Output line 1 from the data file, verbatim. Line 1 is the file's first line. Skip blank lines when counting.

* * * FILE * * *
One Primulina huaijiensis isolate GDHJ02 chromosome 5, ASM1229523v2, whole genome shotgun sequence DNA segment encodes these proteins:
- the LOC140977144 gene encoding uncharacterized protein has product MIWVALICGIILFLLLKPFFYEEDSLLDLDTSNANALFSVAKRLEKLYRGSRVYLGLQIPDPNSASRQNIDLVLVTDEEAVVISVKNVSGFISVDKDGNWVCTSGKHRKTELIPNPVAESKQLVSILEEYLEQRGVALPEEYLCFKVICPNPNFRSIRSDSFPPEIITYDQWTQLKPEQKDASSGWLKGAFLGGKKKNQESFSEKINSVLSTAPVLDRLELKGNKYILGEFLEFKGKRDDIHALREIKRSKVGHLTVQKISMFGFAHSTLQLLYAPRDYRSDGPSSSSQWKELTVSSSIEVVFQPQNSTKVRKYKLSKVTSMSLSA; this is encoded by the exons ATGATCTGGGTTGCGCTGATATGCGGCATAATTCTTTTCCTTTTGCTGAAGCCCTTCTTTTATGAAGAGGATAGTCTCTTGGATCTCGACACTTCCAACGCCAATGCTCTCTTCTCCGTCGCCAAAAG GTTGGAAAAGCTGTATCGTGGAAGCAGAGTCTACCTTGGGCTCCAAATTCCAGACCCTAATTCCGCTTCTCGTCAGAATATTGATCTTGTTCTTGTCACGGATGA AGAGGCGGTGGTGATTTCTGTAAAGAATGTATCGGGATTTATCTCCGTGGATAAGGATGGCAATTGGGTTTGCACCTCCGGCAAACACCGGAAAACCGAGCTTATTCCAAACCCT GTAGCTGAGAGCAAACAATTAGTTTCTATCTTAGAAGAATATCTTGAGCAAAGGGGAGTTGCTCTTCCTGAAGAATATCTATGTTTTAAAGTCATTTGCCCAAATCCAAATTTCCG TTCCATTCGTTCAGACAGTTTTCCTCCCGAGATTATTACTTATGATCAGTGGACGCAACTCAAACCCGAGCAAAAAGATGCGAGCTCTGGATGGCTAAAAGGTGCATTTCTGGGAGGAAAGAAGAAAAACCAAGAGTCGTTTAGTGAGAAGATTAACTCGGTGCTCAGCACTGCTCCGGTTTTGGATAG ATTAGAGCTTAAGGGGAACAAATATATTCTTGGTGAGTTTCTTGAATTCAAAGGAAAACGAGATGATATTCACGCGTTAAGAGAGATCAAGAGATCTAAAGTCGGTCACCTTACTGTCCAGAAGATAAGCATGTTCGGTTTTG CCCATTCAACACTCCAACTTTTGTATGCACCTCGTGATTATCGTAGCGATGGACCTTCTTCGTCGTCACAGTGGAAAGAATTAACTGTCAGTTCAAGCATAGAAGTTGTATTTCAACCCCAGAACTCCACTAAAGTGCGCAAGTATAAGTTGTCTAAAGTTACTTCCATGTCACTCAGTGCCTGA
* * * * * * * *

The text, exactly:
One Primulina huaijiensis isolate GDHJ02 chromosome 5, ASM1229523v2, whole genome shotgun sequence DNA segment encodes these proteins: